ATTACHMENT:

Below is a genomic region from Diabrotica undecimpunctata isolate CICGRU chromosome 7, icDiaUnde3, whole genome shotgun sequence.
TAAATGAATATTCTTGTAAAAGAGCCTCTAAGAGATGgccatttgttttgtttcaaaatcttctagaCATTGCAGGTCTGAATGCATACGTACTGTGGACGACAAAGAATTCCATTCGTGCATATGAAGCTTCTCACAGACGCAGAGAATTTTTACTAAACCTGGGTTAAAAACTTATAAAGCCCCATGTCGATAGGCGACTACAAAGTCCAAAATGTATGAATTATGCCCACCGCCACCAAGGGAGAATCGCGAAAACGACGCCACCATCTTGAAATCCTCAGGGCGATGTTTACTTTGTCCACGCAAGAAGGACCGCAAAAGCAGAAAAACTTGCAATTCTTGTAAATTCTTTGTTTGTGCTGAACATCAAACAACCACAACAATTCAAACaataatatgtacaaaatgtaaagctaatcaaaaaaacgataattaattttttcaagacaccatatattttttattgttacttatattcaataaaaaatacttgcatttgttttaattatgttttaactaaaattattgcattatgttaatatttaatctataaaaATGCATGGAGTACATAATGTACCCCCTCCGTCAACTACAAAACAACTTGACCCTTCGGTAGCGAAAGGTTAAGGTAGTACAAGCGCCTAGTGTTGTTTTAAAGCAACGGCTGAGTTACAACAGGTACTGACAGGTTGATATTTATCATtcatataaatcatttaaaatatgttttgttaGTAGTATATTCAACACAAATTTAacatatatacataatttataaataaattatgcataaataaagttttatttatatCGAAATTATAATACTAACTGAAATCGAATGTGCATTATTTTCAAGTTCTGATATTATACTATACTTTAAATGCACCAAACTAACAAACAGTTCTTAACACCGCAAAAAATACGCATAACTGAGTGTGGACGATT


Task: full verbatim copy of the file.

Below is a genomic region from Diabrotica undecimpunctata isolate CICGRU chromosome 7, icDiaUnde3, whole genome shotgun sequence.
TAAATGAATATTCTTGTAAAAGAGCCTCTAAGAGATGgccatttgttttgtttcaaaatcttctagaCATTGCAGGTCTGAATGCATACGTACTGTGGACGACAAAGAATTCCATTCGTGCATATGAAGCTTCTCACAGACGCAGAGAATTTTTACTAAACCTGGGTTAAAAACTTATAAAGCCCCATGTCGATAGGCGACTACAAAGTCCAAAATGTATGAATTATGCCCACCGCCACCAAGGGAGAATCGCGAAAACGACGCCACCATCTTGAAATCCTCAGGGCGATGTTTACTTTGTCCACGCAAGAAGGACCGCAAAAGCAGAAAAACTTGCAATTCTTGTAAATTCTTTGTTTGTGCTGAACATCAAACAACCACAACAATTCAAACaataatatgtacaaaatgtaaagctaatcaaaaaaacgataattaattttttcaagacaccatatattttttattgttacttatattcaataaaaaatacttgcatttgttttaattatgttttaactaaaattattgcattatgttaatatttaatctataaaaATGCATGGAGTACATAATGTACCCCCTCCGTCAACTACAAAACAACTTGACCCTTCGGTAGCGAAAGGTTAAGGTAGTACAAGCGCCTAGTGTTGTTTTAAAGCAACGGCTGAGTTACAACAGGTACTGACAGGTTGATATTTATCATtcatataaatcatttaaaatatgttttgttaGTAGTATATTCAACACAAATTTAacatatatacataatttataaataaattatgcataaataaagttttatttatatCGAAATTATAATACTAACTGAAATCGAATGTGCATTATTTTCAAGTTCTGATATTATACTATACTTTAAATGCACCAAACTAACAAACAGTTCTTAACACCGCAAAAAATACGCATAACTGAGTGTGGACGATT